I’ll admit the thought makes me sad (and so does the notion that I’m among the last of the dinosaurs, in a sense). I love the look of a wall lined with full bookshelves. I still love striking covers and beautiful type. Those little marks permanently printed on paper still stir my excitement and anticipation. But I have seen the future, and it is digital. Much of our daily reading has already moved out of printed form. Many people now get most of the news through their computers, and every writer I know, down to the most stubborn Luddite, does research online. I even know people who read novels on their multi-function cell phones.

I hope an appreciative audience will always exist for fiction. I don’t care what form people read it in, and I don’t care if they sometimes listen instead of read. Fostering the love of fiction – that’s what we should focus on, not a doomed effort to stop the move to electronic content.

Long live The Book!

And some pictures of my workspace - - -





 My view - -



My muse - -




www.sandraparshall.com
DISTURBING THE DEAD--Benjamin Franklin Award Finalist
THE HEAT OF THE MOON--
Agatha Award winner
BROKEN PLACES


11 comments:

Janet said...

I love books (especially mysteries) in all forms. We are constantly having to rearrange the traditional books to make more fit. I walk everyday listening to a book on my iPod. I use my Kindle for carrying books around when I'm away from home.

I have all of Sandra's books in traditional format, and I'm rereading the 1st 2 books to savor the anticipation of the new one just a bit longer.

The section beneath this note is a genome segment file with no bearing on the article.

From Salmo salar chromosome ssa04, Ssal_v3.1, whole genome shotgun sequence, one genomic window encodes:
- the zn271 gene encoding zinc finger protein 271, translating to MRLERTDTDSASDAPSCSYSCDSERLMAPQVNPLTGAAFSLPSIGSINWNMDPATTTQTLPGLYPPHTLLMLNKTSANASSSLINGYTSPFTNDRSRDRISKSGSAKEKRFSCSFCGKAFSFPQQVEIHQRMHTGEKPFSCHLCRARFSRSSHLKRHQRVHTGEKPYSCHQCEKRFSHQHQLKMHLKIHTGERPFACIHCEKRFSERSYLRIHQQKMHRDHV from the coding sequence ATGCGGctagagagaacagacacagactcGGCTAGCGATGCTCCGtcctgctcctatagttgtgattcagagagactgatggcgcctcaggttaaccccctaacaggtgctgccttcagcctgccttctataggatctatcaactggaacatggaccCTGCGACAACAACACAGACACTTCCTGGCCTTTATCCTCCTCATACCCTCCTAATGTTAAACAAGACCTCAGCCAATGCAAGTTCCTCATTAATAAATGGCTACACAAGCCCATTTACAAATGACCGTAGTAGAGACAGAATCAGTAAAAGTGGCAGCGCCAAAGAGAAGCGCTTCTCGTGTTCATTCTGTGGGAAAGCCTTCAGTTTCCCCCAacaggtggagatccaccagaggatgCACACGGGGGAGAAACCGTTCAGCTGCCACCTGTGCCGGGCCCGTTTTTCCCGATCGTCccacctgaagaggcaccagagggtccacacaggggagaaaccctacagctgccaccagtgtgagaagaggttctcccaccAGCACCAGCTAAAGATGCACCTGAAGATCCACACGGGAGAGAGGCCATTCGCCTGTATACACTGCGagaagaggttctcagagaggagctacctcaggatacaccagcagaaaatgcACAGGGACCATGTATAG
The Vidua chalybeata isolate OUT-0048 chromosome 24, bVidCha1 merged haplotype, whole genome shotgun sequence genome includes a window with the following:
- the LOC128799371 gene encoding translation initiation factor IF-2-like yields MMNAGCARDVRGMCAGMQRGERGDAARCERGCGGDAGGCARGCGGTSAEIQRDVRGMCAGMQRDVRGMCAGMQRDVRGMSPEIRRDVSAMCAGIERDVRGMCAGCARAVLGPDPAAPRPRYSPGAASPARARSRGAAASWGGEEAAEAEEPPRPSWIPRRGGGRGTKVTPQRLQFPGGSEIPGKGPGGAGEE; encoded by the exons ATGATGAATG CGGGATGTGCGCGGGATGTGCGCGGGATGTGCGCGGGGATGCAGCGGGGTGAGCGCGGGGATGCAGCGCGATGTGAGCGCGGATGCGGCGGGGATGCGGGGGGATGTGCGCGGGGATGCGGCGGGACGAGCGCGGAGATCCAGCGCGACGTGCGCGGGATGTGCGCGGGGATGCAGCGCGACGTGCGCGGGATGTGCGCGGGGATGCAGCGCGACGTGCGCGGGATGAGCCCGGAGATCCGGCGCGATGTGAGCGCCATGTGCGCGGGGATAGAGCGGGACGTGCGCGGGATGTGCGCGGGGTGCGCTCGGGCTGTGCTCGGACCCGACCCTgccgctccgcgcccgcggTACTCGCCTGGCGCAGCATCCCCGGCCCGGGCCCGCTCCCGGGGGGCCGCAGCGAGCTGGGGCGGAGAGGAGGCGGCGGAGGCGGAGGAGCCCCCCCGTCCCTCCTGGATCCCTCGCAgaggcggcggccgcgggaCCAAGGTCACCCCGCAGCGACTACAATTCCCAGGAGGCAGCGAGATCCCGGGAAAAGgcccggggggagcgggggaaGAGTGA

Sandra Parshall said...

Now *that* is an incredible compliment -- rereading my first two books. Thank you!

Hank Phillippi Ryan said...

Sandy--that persmimmon color is gorgeous!! Love your office..

Sandra Parshall said...

I'll admit I tidied it before I took the photos. Now it's a mess again.

Morgan Mandel said...

Oh, no, you have snow too!
I love your muse. Mine is Rascal, my dog, who pokes me whenever I sit at the computer so I can pay attention to her instead.

Morgan Mandel
http://morganmandel.blogspot.com

Marilynne said...

I'm with you on owning books. When I really enjoy a book I can't bear to part with it. My house is overrun with books. Once my 1st grader asked if the bookshelf was a library. Since the one bookshelf (of several) she was asking about held a lot of references that I hoped would intrigue my children. I answered that it was - a family library, not a city library that held even more books.

I am thinking of buying an eReader. My biggest question is whether it could possibly have the same cozy feeling as having my books stacked in my living spaces.

Vicki Lane said...

I agree -- a book is a book whether on CD or Kindle or paper or vellum or parchment. The story's the thing . . .

Patricia Winton said...

How interesting to hear how your love affair with books has progressed. It mirrors my own, somewhat. Love the rubber ducky. My sister and I send rubber ducky themed gifts to each other at Christmas. But I don't have the original!!

Kathryn Stripling Byer said...

Hi Kaye, how are you doing during this long, cold winter? I've been just as busy as ever, after handing over the Laureate job. Do you know a nice warm quiet cave to which I can flee? One with neatly kept office space like the ones featured in your guest posts? I wouldn't want anyone to see my so-called office!

Kaye Barley said...

Sandy - I LOVE this! You've managed to say what many of us feel. I agree with what Vicki says, "the story's the thing."

Thank you for being here - as always, you're a joy!

and thanks to the rest of you for stopping by!

sorry I've been so late about getting here - not had my best week, but things are fine fine fine now.

Kaye Barley said...

Kay - Hey! I just recently shared your River Shawl with a friend of mine. KNEW she'd love it. She's like you - always with a wonderful shawl thrown around her shoulders looking wonderfully elegant with it all. She did love it and she cried when she read it.